* Switzerland to dismantle secrecy from next year
* Banks want to halt data handover if risk of abuse
* Critics say this is excuse to keep secrecy
* Graphic on cash in Switzerland: tinyurl.com/yahq67uv
By Joshua Franklin and John O'Donnell
ZURICH, June 15 Switzerland's private banks,
used for decades by the world's wealthy to hide money and avoid
tax, are pushing for extra legal protection of client
information that could halt a much-heralded exchange of data
with dozens of countries.
The Alpine country is preparing to dismantle bank secrecy
next year when it begins sending information about its
customers' accounts to foreign tax agencies.
But Switzerland's multi-trillion-dollar financial industry
is seeking new safeguards to protect bank data against misuse
that could expose clients to crimes such as kidnapping or
"Data could be sold or used to put pressure on clients or
their families," said Yves Mirabaud, chairman of the Association
of Swiss Private Banks and senior managing partner at Mirabaud,
a Geneva-based private bank.
"I'm referring to countries where we're not very sure that
the democratic process is the same as ours, or where corruption
is very high."
Wealthy clients have pulled tens of billions of dollars out
of Swiss bank accounts because of a worldwide crackdown on tax
evasion following the global financial crisis last decade.
That culminated in the Automatic Exchange of Information
programme fostered by the Organisation for Economic Cooperation
and Development (OECD), which aims to ensure that offshore
accounts are known to authorities.
The participation of Switzerland, the world's largest centre
for overseas wealth, in the data exchange agreement was heralded
at the time as a major breakthrough in ending tax avoidance.
Banks in Switzerland are "fully committed" to implementing
the Automatic Exchange of Information, said a spokeswoman for
the Swiss Bankers Association, the main banking lobby.
But they are lobbying to add an "activation" clause that
means information would only be handed over to a country if two
criteria are met -- a level playing field with other financial
centres, and an assurance the data will be used properly.
They say giving information to countries in regions such as
South America or Africa, where data protection standards can be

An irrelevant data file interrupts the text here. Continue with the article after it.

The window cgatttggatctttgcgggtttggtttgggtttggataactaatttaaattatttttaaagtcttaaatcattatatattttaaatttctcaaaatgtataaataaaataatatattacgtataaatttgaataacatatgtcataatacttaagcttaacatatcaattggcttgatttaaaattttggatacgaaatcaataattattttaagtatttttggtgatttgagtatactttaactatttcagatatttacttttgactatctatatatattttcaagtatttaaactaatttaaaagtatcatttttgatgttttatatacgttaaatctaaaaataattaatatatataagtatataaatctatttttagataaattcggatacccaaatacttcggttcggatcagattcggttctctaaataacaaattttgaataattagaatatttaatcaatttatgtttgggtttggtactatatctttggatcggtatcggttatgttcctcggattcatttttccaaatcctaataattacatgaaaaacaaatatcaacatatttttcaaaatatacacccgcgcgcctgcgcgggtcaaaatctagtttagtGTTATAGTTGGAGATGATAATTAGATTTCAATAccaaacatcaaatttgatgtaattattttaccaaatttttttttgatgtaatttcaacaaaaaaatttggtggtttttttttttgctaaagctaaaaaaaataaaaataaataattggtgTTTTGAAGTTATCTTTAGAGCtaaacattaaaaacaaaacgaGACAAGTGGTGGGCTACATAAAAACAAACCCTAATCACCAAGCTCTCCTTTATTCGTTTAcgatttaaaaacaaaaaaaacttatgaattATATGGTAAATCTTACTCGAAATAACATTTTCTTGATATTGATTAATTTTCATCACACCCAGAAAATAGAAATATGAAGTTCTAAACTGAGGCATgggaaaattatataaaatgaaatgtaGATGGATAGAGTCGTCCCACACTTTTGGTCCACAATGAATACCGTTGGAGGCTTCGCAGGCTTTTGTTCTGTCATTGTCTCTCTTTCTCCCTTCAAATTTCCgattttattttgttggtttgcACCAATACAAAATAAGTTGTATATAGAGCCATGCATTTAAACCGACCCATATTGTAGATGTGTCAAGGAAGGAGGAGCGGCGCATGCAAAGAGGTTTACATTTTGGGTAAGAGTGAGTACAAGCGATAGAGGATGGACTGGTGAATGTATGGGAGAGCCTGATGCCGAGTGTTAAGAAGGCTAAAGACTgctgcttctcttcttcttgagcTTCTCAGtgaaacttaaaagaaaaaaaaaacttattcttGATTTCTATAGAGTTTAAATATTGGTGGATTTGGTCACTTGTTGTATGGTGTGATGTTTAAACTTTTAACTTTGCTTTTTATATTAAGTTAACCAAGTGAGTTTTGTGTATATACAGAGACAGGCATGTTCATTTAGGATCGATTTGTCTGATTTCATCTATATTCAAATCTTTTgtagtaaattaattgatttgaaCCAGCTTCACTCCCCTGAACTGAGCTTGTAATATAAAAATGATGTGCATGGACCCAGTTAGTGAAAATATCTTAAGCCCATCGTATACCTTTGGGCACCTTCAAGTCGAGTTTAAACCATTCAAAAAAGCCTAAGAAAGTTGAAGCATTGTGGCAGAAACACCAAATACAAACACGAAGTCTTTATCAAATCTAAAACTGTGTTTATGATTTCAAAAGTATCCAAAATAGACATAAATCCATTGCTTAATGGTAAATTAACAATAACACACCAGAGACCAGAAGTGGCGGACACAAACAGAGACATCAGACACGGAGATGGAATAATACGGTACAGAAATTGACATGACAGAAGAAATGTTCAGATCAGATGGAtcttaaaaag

weak and corruption rife, risks it falling into the wrong hands.
In 2018 Switzerland is due to start swapping information
with 38 foreign tax authorities, including all European Union
countries, and with a further 41 from 2019.
The proposed clause would apply to the 2019 batch of
countries, among which are several emerging markets such as
Brazil, Mexico and Russia.
"We want to be sure that when we provide information that it
does not get misused or compromise a client's security," said
Boris Collardi, chief executive at Julius Baer,
Switzerland's third-biggest private bank behind UBS and
The Swiss government will send to parliament a dispatch,
which contains its proposals on the exchange of information with
these 41 countries, by July 5. Parliament will then be asked to
decide on the implementation of these plans.
DIAMONDS IN A TOOTHPASTE TUBE
Mirabaud expressed confidence the government supports the
clause, despite lobbyists for transparency saying it is a
back-door attempt to continue bank secrecy rather than a genuine
move to prevent criminality or persecution.
A spokeswoman for the State Secretariat for International
Financial Matters, an arm of the finance ministry, signalled the
government would consider halting transfers of information.
"If there are concerns about how the data will be used in a
specific jurisdiction, Switzerland could look at taking any of
the measures provided for in the multilateral framework
governing the automatic exchange of information," she said,
referring to steps that include suspending the data exchange
with a country.
Campaigners against secrecy are crying foul, however, and
accuse the Swiss of trying to allow the wealthy to keep cash
"That information might fall into the hands of kidnappers...
is the perfect excuse," said Nicholas Shaxson of Tax Justice
Network, an organisation that lobbies on tax havens. "It's a
justification for an ocean of fraud."
Pressure on Switzerland built after a U.S.-led crackdown
starting in 2008 publicised practices used by its bankers to
keep money hidden from tax authorities, from smuggling diamonds
in toothpaste tubes to hiding documents in the pages of Sports
This U.S. clampdown and the push by the OECD to bring in
global rules on exchanging tax data between countries means that
Switzerland handing over information to Europe and the United
States is unavoidable.
Data from the Swiss National Bank shows a sharp decline in
U.S. money in Swiss accounts. U.S. customers accounted for 161
billion Swiss francs ($165.3 billion) of bank deposits in 2006,
but that had more than halved in 2015.
In the meantime, the size of deposits from many emerging
market countries has gradually increased.
Mark Herkenrath of Alliance Sud, a group that campaigns for
transparency, is sceptical about the true motivation.
"For a lot of Swiss banks, a big part of their business is
breaking away because money from the U.S. has dried up. The
temptation now is to continue taking money from developing
countries," he said.
"The suggestion that they are shielding their customers from
abuse of their human rights is the perfect excuse to avoid
The Paris-based OECD, which will police whether the exchange
of information is working, is optimistic that Switzerland will
honour the deal. But it stands ready to act in case the Swiss
banks drag their feet.
"It's not going to be used as an excuse," said Pascal
Saint-Amans, the OECD's tax policy director, acknowledging the
banks' argument for preventing the misuse of information. "But
if it is, the country will be sanctioned."
($1 = 0.9741 Swiss francs)
(Editing by Catherine Evans)